We used surfactants in the experiments because they are often used in practical applications to avoid droplet coalescence. Moreover, they decrease the surface tension, making the system more sensitive to the Maxwell stress. Unfortunately, they introduce a level of complexity in the analysis and an unknown parameter, namely the dynamic interfacial tension at the scale of droplet production.39,40 In our analysis, this uncertainty is not detrimental as it can be regarded as an additional contribution to the geometrical fitting factor k. To gain quantitative insights into the mechanisms of dripping-to-jetting transition and the destabilisation of the jet, further experiments have to be carried out without surfactants.

Because the concept of actuation of droplet size by electric fields can be used in a wide range of conductivities, flow rates and interfacial tension, we believe that it will be useful as a tool to control droplet sizes independently of the flow conditions. This is a useful aspect in the integration of complex protocols for droplet manipulation when the flow conditions for the droplet modules are not compatible with those for other modules. Besides this integration aspect, the interest in the actuation of droplet size by electric fields lies in the fast response of the system's electrical actuation. Response times on the order of 1 ms and below are classically obtained in sorting experiments21 or in electrocoalescence.19 The analysis of the response time of the system is beyond the scope of the present manuscript and will be presented elsewhere.41 The system responds at the subsecond time-scale, which will be of interest for applications requiring active control or for designing feedback loops on droplet sizes during production (for example, to compensate for pulsating flow due to pumps or pressure cross-talks between channels).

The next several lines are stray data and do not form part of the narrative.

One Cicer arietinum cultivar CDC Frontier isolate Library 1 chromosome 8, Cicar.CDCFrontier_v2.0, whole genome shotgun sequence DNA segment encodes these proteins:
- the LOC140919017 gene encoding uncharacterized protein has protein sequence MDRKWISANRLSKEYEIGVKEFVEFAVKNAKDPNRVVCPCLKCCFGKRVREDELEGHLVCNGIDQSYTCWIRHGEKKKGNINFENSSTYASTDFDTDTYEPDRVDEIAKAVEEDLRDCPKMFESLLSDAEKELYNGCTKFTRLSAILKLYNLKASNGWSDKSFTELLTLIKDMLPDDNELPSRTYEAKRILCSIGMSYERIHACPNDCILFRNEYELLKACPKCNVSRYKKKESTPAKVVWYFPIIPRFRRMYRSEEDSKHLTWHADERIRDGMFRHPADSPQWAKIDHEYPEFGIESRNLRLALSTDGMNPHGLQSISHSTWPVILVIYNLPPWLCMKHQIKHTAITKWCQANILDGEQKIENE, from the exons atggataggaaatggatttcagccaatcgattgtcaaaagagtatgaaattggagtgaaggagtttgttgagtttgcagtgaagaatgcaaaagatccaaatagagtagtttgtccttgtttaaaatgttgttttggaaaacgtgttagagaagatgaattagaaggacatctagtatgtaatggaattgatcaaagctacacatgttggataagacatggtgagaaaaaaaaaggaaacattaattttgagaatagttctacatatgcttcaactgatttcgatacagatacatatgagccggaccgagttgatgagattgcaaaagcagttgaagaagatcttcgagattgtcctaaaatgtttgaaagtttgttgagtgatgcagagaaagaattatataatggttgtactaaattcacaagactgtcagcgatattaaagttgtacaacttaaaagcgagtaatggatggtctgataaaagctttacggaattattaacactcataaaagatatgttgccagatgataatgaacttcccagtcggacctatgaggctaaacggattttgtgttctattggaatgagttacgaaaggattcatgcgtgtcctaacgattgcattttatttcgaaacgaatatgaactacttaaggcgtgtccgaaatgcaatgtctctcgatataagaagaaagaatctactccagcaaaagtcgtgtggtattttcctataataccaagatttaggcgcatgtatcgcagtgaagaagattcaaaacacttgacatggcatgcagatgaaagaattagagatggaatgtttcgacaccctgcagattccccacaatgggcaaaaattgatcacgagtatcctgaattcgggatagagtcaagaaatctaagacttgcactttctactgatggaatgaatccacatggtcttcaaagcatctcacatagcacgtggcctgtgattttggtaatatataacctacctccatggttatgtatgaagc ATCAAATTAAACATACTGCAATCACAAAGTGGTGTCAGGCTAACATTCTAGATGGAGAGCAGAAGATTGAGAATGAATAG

Conclusion